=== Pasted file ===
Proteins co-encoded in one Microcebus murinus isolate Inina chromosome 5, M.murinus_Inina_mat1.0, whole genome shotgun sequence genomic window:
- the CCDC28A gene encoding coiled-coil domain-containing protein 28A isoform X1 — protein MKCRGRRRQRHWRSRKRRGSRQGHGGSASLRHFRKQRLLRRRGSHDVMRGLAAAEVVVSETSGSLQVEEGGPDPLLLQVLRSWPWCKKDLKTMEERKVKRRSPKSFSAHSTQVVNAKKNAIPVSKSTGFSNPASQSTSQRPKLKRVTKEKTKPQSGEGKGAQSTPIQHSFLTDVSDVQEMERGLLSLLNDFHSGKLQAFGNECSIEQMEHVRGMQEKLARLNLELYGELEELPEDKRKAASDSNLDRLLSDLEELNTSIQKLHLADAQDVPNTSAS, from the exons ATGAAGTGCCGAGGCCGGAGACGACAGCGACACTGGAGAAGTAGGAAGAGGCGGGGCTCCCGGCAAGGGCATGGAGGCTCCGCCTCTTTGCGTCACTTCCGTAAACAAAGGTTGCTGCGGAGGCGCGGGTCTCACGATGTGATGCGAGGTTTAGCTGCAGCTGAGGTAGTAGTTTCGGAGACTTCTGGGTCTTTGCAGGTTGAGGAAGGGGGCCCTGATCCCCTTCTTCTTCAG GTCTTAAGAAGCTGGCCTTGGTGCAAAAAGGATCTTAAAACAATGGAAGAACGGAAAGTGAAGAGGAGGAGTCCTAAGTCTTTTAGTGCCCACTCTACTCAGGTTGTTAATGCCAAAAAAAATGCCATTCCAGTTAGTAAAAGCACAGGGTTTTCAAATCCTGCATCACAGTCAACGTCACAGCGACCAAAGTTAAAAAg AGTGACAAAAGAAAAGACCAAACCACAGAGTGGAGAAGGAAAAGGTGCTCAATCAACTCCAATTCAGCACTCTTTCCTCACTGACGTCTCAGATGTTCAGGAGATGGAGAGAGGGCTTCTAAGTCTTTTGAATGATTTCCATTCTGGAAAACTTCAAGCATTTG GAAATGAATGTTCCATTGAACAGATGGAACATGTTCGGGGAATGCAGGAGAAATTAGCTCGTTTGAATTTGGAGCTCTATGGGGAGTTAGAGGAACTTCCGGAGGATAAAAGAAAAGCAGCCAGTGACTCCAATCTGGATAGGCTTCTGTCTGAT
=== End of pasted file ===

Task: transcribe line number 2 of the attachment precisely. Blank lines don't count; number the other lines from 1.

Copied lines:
- the CCDC28A gene encoding coiled-coil domain-containing protein 28A isoform X1 — protein MKCRGRRRQRHWRSRKRRGSRQGHGGSASLRHFRKQRLLRRRGSHDVMRGLAAAEVVVSETSGSLQVEEGGPDPLLLQVLRSWPWCKKDLKTMEERKVKRRSPKSFSAHSTQVVNAKKNAIPVSKSTGFSNPASQSTSQRPKLKRVTKEKTKPQSGEGKGAQSTPIQHSFLTDVSDVQEMERGLLSLLNDFHSGKLQAFGNECSIEQMEHVRGMQEKLARLNLELYGELEELPEDKRKAASDSNLDRLLSDLEELNTSIQKLHLADAQDVPNTSAS, from the exons ATGAAGTGCCGAGGCCGGAGACGACAGCGACACTGGAGAAGTAGGAAGAGGCGGGGCTCCCGGCAAGGGCATGGAGGCTCCGCCTCTTTGCGTCACTTCCGTAAACAAAGGTTGCTGCGGAGGCGCGGGTCTCACGATGTGATGCGAGGTTTAGCTGCAGCTGAGGTAGTAGTTTCGGAGACTTCTGGGTCTTTGCAGGTTGAGGAAGGGGGCCCTGATCCCCTTCTTCTTCAG GTCTTAAGAAGCTGGCCTTGGTGCAAAAAGGATCTTAAAACAATGGAAGAACGGAAAGTGAAGAGGAGGAGTCCTAAGTCTTTTAGTGCCCACTCTACTCAGGTTGTTAATGCCAAAAAAAATGCCATTCCAGTTAGTAAAAGCACAGGGTTTTCAAATCCTGCATCACAGTCAACGTCACAGCGACCAAAGTTAAAAAg AGTGACAAAAGAAAAGACCAAACCACAGAGTGGAGAAGGAAAAGGTGCTCAATCAACTCCAATTCAGCACTCTTTCCTCACTGACGTCTCAGATGTTCAGGAGATGGAGAGAGGGCTTCTAAGTCTTTTGAATGATTTCCATTCTGGAAAACTTCAAGCATTTG GAAATGAATGTTCCATTGAACAGATGGAACATGTTCGGGGAATGCAGGAGAAATTAGCTCGTTTGAATTTGGAGCTCTATGGGGAGTTAGAGGAACTTCCGGAGGATAAAAGAAAAGCAGCCAGTGACTCCAATCTGGATAGGCTTCTGTCTGAT